No matter what your misty-eyed grandparents tell you, there were never halcyon Days of
Old when all the gases were ideal. To be perfectly frank, not a single gas is really, truly ideal.
Some gases just approach the ideal more closely than others. At very high pressures, even
gases that normally behave close to the ideal cease to follow the ideal gas laws that we talk
about in Chapter 11.
When gases deviate from the ideal, we call them real gases. Real gases have properties that
are significantly shaped by the volumes of the gas particles and/or by interparticle forces. To
account for these nonideal factors, chemists use the van der Waals equation. Compared to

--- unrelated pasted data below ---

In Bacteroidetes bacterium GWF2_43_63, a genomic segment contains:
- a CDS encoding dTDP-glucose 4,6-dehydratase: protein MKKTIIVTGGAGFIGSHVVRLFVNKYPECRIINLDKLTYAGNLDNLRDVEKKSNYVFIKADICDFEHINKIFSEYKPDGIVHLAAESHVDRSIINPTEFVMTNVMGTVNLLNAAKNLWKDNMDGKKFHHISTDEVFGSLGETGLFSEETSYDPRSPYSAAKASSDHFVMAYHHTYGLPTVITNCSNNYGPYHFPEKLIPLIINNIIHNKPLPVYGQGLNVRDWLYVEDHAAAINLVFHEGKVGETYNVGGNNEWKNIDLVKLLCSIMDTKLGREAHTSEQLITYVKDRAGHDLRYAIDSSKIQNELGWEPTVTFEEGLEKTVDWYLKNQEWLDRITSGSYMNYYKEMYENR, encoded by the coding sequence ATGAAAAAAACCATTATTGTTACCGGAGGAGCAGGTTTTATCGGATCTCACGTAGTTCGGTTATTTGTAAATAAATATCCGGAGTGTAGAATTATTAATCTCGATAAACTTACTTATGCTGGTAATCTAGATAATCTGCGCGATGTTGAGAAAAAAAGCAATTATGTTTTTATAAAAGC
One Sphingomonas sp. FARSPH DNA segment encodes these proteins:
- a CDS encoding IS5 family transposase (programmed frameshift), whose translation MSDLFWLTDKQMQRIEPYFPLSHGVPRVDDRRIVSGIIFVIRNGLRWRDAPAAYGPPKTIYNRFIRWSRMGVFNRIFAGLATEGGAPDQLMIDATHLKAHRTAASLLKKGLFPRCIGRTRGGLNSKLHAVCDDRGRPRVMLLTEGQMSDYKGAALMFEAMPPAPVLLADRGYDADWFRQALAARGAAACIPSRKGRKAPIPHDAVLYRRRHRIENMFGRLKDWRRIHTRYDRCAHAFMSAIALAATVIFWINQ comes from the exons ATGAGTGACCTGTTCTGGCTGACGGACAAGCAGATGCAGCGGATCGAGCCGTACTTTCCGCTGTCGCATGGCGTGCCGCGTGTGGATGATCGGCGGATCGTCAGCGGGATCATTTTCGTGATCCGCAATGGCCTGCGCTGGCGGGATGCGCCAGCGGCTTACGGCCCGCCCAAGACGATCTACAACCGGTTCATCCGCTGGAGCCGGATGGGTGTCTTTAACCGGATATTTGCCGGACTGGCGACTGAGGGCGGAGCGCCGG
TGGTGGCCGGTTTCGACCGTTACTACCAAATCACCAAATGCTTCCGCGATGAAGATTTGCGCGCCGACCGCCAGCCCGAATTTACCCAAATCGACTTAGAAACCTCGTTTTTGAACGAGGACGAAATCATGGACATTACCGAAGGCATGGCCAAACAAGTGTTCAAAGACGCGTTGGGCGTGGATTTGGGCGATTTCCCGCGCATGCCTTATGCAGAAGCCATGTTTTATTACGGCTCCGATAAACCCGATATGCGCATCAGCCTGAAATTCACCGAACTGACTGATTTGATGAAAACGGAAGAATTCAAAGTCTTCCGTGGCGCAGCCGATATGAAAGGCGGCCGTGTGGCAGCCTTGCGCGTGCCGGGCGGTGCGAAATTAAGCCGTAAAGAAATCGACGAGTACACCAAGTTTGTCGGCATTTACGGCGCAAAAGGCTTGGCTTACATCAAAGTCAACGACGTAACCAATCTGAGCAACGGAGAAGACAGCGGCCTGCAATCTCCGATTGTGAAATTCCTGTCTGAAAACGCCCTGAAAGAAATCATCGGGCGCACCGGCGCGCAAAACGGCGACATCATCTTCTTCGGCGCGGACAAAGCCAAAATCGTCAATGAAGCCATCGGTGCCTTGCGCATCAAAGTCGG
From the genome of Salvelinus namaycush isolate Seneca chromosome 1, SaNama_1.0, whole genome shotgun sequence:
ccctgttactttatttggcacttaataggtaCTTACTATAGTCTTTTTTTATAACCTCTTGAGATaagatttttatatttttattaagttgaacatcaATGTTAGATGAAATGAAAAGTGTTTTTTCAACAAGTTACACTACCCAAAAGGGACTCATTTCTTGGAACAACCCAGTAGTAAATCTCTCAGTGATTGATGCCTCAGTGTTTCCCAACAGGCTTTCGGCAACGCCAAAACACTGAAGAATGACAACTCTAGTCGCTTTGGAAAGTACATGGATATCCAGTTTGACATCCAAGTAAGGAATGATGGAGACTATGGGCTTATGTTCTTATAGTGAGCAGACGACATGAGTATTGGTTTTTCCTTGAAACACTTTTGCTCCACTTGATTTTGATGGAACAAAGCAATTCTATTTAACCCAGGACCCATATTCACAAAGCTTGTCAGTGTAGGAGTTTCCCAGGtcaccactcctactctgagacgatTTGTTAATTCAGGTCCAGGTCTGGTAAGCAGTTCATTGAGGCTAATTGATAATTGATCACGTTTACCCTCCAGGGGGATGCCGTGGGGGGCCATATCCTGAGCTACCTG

the ideal gas equation, , the following van der Waals equation includes two extra
variables, a and b. The variable a corrects for effects due to particle volume. The variable b
corrects for interparticle forces. The van der Waals equation is appropriate for gases at very
high pressure, in low-temperature conditions, and when gas particles have strong mutual
attraction or repulsion.